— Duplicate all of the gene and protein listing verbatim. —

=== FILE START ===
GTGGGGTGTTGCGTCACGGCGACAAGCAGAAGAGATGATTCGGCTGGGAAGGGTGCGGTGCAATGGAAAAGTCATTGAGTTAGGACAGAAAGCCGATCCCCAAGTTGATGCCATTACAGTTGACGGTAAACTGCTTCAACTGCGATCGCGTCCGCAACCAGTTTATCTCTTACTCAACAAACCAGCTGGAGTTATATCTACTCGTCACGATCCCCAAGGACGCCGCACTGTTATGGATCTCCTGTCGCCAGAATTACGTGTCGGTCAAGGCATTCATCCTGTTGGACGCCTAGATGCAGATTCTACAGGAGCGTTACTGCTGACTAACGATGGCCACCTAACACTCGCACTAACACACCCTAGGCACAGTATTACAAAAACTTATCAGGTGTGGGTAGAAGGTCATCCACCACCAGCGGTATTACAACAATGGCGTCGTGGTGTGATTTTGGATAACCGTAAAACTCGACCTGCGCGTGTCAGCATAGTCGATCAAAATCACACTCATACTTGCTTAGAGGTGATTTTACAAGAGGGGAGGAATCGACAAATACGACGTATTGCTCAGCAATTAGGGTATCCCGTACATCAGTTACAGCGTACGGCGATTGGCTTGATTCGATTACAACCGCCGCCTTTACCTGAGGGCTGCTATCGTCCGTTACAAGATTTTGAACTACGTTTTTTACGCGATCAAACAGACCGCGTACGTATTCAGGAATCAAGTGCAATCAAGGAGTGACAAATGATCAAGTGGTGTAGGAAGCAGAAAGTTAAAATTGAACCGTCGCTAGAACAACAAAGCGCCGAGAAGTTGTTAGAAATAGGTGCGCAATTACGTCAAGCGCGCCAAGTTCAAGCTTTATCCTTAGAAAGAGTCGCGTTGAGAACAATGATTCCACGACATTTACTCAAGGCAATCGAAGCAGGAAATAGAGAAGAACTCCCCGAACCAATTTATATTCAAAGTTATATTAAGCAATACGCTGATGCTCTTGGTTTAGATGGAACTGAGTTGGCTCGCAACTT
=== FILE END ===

GTGGGGTGTTGCGTCACGGCGACAAGCAGAAGAGATGATTCGGCTGGGAAGGGTGCGGTGCAATGGAAAAGTCATTGAGTTAGGACAGAAAGCCGATCCCCAAGTTGATGCCATTACAGTTGACGGTAAACTGCTTCAACTGCGATCGCGTCCGCAACCAGTTTATCTCTTACTCAACAAACCAGCTGGAGTTATATCTACTCGTCACGATCCCCAAGGACGCCGCACTGTTATGGATCTCCTGTCGCCAGAATTACGTGTCGGTCAAGGCATTCATCCTGTTGGACGCCTAGATGCAGATTCTACAGGAGCGTTACTGCTGACTAACGATGGCCACCTAACACTCGCACTAACACACCCTAGGCACAGTATTACAAAAACTTATCAGGTGTGGGTAGAAGGTCATCCACCACCAGCGGTATTACAACAATGGCGTCGTGGTGTGATTTTGGATAACCGTAAAACTCGACCTGCGCGTGTCAGCATAGTCGATCAAAATCACACTCATACTTGCTTAGAGGTGATTTTACAAGAGGGGAGGAATCGACAAATACGACGTATTGCTCAGCAATTAGGGTATCCCGTACATCAGTTACAGCGTACGGCGATTGGCTTGATTCGATTACAACCGCCGCCTTTACCTGAGGGCTGCTATCGTCCGTTACAAGATTTTGAACTACGTTTTTTACGCGATCAAACAGACCGCGTACGTATTCAGGAATCAAGTGCAATCAAGGAGTGACAAATGATCAAGTGGTGTAGGAAGCAGAAAGTTAAAATTGAACCGTCGCTAGAACAACAAAGCGCCGAGAAGTTGTTAGAAATAGGTGCGCAATTACGTCAAGCGCGCCAAGTTCAAGCTTTATCCTTAGAAAGAGTCGCGTTGAGAACAATGATTCCACGACATTTACTCAAGGCAATCGAAGCAGGAAATAGAGAAGAACTCCCCGAACCAATTTATATTCAAAGTTATATTAAGCAATACGCTGATGCTCTTGGTTTAGATGGAACTGAGTTGGCTCGCAACTT